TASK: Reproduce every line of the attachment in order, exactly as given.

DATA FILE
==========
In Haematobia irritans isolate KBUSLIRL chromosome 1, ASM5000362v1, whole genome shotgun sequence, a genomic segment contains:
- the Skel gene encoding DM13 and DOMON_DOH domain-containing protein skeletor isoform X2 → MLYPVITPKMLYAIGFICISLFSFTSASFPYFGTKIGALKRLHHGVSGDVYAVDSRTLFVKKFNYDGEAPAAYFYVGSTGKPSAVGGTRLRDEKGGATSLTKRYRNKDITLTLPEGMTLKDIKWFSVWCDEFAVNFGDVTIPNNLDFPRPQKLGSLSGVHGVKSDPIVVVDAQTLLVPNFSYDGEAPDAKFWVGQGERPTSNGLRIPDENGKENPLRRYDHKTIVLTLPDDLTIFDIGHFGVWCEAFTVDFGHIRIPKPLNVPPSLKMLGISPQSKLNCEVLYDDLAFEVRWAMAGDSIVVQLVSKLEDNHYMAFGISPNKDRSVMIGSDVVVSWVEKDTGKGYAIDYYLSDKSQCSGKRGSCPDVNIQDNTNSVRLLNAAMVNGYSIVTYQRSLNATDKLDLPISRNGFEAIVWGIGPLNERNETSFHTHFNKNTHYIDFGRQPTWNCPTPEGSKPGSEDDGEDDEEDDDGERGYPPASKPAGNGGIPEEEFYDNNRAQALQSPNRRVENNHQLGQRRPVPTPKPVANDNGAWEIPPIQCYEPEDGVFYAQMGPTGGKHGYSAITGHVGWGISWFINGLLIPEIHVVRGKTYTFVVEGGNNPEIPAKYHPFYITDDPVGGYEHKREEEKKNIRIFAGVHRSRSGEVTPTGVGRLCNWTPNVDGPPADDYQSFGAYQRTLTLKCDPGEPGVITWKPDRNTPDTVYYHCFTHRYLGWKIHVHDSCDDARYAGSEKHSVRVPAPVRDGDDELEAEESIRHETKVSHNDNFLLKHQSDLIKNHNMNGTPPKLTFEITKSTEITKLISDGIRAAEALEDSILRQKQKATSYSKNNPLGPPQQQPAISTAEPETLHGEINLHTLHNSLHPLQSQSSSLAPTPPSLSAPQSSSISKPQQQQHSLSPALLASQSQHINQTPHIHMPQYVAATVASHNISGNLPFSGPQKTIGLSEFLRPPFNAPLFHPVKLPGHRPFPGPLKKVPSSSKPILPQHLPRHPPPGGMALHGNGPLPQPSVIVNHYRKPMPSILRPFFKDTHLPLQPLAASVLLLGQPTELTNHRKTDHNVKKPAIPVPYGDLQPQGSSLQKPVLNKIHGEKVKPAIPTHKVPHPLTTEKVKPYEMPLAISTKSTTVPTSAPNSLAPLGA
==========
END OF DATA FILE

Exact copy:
In Haematobia irritans isolate KBUSLIRL chromosome 1, ASM5000362v1, whole genome shotgun sequence, a genomic segment contains:
- the Skel gene encoding DM13 and DOMON_DOH domain-containing protein skeletor isoform X2 → MLYPVITPKMLYAIGFICISLFSFTSASFPYFGTKIGALKRLHHGVSGDVYAVDSRTLFVKKFNYDGEAPAAYFYVGSTGKPSAVGGTRLRDEKGGATSLTKRYRNKDITLTLPEGMTLKDIKWFSVWCDEFAVNFGDVTIPNNLDFPRPQKLGSLSGVHGVKSDPIVVVDAQTLLVPNFSYDGEAPDAKFWVGQGERPTSNGLRIPDENGKENPLRRYDHKTIVLTLPDDLTIFDIGHFGVWCEAFTVDFGHIRIPKPLNVPPSLKMLGISPQSKLNCEVLYDDLAFEVRWAMAGDSIVVQLVSKLEDNHYMAFGISPNKDRSVMIGSDVVVSWVEKDTGKGYAIDYYLSDKSQCSGKRGSCPDVNIQDNTNSVRLLNAAMVNGYSIVTYQRSLNATDKLDLPISRNGFEAIVWGIGPLNERNETSFHTHFNKNTHYIDFGRQPTWNCPTPEGSKPGSEDDGEDDEEDDDGERGYPPASKPAGNGGIPEEEFYDNNRAQALQSPNRRVENNHQLGQRRPVPTPKPVANDNGAWEIPPIQCYEPEDGVFYAQMGPTGGKHGYSAITGHVGWGISWFINGLLIPEIHVVRGKTYTFVVEGGNNPEIPAKYHPFYITDDPVGGYEHKREEEKKNIRIFAGVHRSRSGEVTPTGVGRLCNWTPNVDGPPADDYQSFGAYQRTLTLKCDPGEPGVITWKPDRNTPDTVYYHCFTHRYLGWKIHVHDSCDDARYAGSEKHSVRVPAPVRDGDDELEAEESIRHETKVSHNDNFLLKHQSDLIKNHNMNGTPPKLTFEITKSTEITKLISDGIRAAEALEDSILRQKQKATSYSKNNPLGPPQQQPAISTAEPETLHGEINLHTLHNSLHPLQSQSSSLAPTPPSLSAPQSSSISKPQQQQHSLSPALLASQSQHINQTPHIHMPQYVAATVASHNISGNLPFSGPQKTIGLSEFLRPPFNAPLFHPVKLPGHRPFPGPLKKVPSSSKPILPQHLPRHPPPGGMALHGNGPLPQPSVIVNHYRKPMPSILRPFFKDTHLPLQPLAASVLLLGQPTELTNHRKTDHNVKKPAIPVPYGDLQPQGSSLQKPVLNKIHGEKVKPAIPTHKVPHPLTTEKVKPYEMPLAISTKSTTVPTSAPNSLAPLGA